Among the considerations to be taken into account when analyzing both the effects of the inductor and temperature, is the composition of lipid membranes that are essential for the cell stability and are seriously affected by oxidative damage. In accordance to that, the culture at 30 °C and 3% (v/v) of methanol presented the higher increase of lipid peroxidation (Figure 1) produced by a high production of ROS derived from the metabolism of methanol and high temperature. Besides it must be considered that aerobic metabolism generates increased production of ROS in the mitochondria. This would happen because the electron transport in mitochondria consumes most cellular oxygen and generates superoxide anion, which is converted to H2O2 from mitochondria by superoxide dismutase (SOD2) (Davidson and Schiestl, 2001). However, ROS production can act as an intracellular signal that promotes the nuclear translocation of transcription factor PpYap1, which induces the expression of genes involved in antioxidant defense (Yano et al., 2009). The culture of P. pastoris in methanol medium induces nuclear localization of Yap1 and activates the expression of GLR (Yano et al., 2009a). It would indicate that the culture at 3% (v/v) of methanol would not efficiently induces cell antioxidant system, probably in this condition with higher level of methanol could induce an increased production of ROS in comparison to 1% (v/v) methanol medium. Nevertheless, in the culture exposed to 30 °C and 3% (v/v) methanol was observed higher level of GLR expression, probably it could not protect completely to the cells when they were exposed to high levels of methanol and temperature. Furthermore, it has been reported that products of lipid peroxidation induce cytotoxicity, in contrast to that; sublethal concentrations of methanol induce cellular responses related in enhancing the adaptation and tolerance against oxidative stress by up-regulation of antioxidant enzymes (Niki, 2009).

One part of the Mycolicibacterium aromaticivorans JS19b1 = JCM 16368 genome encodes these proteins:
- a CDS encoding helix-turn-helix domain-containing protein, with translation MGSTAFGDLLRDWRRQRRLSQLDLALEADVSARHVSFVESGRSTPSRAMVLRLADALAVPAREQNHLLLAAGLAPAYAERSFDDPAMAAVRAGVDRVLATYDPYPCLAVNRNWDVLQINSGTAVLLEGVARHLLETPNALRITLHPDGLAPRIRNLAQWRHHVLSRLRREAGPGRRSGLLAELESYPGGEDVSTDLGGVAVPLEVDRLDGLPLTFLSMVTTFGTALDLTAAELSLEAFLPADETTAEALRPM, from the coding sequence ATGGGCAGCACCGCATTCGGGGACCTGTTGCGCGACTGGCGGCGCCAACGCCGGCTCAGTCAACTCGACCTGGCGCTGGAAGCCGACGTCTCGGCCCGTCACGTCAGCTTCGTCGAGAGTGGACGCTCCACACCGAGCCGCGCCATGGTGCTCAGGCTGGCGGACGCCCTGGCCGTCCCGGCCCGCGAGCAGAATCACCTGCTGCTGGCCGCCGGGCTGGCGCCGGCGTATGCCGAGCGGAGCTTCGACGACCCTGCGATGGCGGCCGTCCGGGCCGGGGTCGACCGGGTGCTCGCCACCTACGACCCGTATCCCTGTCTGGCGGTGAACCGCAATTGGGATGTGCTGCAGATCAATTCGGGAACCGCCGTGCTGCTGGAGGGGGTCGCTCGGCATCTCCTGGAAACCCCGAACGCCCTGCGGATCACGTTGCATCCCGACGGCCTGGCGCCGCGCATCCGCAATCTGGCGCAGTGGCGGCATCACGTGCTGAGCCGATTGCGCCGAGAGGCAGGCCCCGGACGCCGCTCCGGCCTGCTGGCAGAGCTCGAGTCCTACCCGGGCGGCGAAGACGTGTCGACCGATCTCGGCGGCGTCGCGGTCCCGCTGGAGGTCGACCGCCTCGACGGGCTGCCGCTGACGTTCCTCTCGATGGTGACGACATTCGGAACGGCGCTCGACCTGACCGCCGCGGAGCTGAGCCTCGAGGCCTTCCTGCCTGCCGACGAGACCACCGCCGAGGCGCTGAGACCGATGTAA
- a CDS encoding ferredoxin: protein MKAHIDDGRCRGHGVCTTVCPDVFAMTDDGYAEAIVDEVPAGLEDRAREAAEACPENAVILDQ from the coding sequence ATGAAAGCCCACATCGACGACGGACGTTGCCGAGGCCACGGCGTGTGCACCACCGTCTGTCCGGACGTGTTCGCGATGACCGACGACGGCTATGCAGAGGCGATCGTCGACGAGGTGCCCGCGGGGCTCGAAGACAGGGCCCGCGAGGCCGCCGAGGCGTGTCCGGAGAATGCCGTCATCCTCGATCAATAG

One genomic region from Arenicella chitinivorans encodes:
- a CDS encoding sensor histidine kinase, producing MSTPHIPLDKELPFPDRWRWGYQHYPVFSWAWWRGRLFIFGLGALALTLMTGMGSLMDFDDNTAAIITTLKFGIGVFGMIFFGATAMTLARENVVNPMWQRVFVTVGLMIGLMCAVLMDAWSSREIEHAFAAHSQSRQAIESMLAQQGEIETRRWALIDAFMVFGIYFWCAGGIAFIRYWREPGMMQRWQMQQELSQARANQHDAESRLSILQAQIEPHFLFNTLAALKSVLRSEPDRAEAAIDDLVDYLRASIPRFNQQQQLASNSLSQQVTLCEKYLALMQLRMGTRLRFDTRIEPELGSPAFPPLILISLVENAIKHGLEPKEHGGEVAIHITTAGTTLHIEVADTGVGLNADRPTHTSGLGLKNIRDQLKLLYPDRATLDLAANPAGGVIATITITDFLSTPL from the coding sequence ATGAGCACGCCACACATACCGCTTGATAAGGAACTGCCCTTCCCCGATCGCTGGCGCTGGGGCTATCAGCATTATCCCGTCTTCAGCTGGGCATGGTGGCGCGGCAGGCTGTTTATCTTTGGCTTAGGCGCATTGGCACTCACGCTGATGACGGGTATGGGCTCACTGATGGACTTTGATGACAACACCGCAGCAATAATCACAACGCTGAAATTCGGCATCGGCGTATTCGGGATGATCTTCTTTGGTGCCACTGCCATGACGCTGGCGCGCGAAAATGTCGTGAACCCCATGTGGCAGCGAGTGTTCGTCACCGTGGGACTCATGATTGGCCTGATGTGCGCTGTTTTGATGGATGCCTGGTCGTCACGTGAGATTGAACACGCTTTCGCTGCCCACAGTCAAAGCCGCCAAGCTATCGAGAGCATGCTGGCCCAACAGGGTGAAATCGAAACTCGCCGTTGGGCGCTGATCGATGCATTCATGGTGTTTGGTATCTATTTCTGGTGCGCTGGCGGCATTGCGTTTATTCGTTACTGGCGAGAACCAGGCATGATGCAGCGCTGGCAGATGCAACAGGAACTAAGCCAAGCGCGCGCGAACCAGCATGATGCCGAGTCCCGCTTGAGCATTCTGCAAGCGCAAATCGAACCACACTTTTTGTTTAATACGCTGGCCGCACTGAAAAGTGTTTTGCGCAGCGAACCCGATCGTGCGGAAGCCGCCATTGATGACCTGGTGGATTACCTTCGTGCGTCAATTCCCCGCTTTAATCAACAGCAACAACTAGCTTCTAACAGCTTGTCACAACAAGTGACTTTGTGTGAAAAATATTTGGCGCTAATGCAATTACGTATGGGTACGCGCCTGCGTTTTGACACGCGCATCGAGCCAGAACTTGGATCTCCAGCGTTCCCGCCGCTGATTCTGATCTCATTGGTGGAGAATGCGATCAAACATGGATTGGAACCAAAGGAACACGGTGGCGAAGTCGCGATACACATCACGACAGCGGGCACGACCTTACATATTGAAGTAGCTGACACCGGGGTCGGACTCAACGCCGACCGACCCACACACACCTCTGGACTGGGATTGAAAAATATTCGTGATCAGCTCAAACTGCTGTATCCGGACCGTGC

It has been observed in S. cerevisiae that the oxidative stress tolerance and the stress induced by temperature depend on the lipid composition of the membrane, there being a positive correlation between the cellular damage and increased unsaturation of fatty acids (Leipold et al., 2003). In fact, P. pastoris is characterized by high levels of Poly Unsaturated Fatty Acids (PUFA), therefore in a stress condition (30 °C and 3% (v/v) methanol) it would be more susceptible to oxidative stress, raising the levels of lipid peroxidation and DNA damage that can be observed indirectly in the detection of relative expression of enzymes that are part of this repair machinery, as OGG1. The results determine that in the recombinant yeast, in all growth conditions, actives the nuclear DNA repair machinery (OGG1-1a), which may be indicative of a normal situation that occurs in the DNA of all organisms or that none of the conditions studied is suitable for yeast, so this will be constantly generating oxidative damage on the genetic material and the repair machinery is protecting the DNA from oxidative damage. However, the condition of 30 °C and 3% (v/v) methanol concentration, produce fairly high levels of oxidative stress that affects both the nuclear and mitochondrial DNA, because in these conditions is when we observed the presence of OGG1-2a (Figure 2A). This occurs probably because there is an increased oxidative damage caused by temperature and higher level of methanol, as demonstrated indirectly by TBARS (Figure 1). This situation could also be explained by a mechanism related to the control of the location of OGG1, in which the oxidative damage in the nuclear DNA indicates the recruitment of OGG1 in the nucleus; while oxidative damage in mitochondrial DNA induces the recruitment of OGG1 in the mitochondria (Alseth et al., 1999). It is also important to mention that the culture that produced the highest concentration of heterologous proteins showed a higher amount of oxidative damage, which may be affecting the genomic and mitochondrial DNA of recombinant P. pastoris. On the other hand, the oxidative damage could affect the expression of endogenous proteins involved in the antioxidant protection systems of this yeast, showing an inefficient protection against oxidative stress induced in these conditions. Consequently it would negatively affect the count of the yeast and may affect the production of recombinant proteins.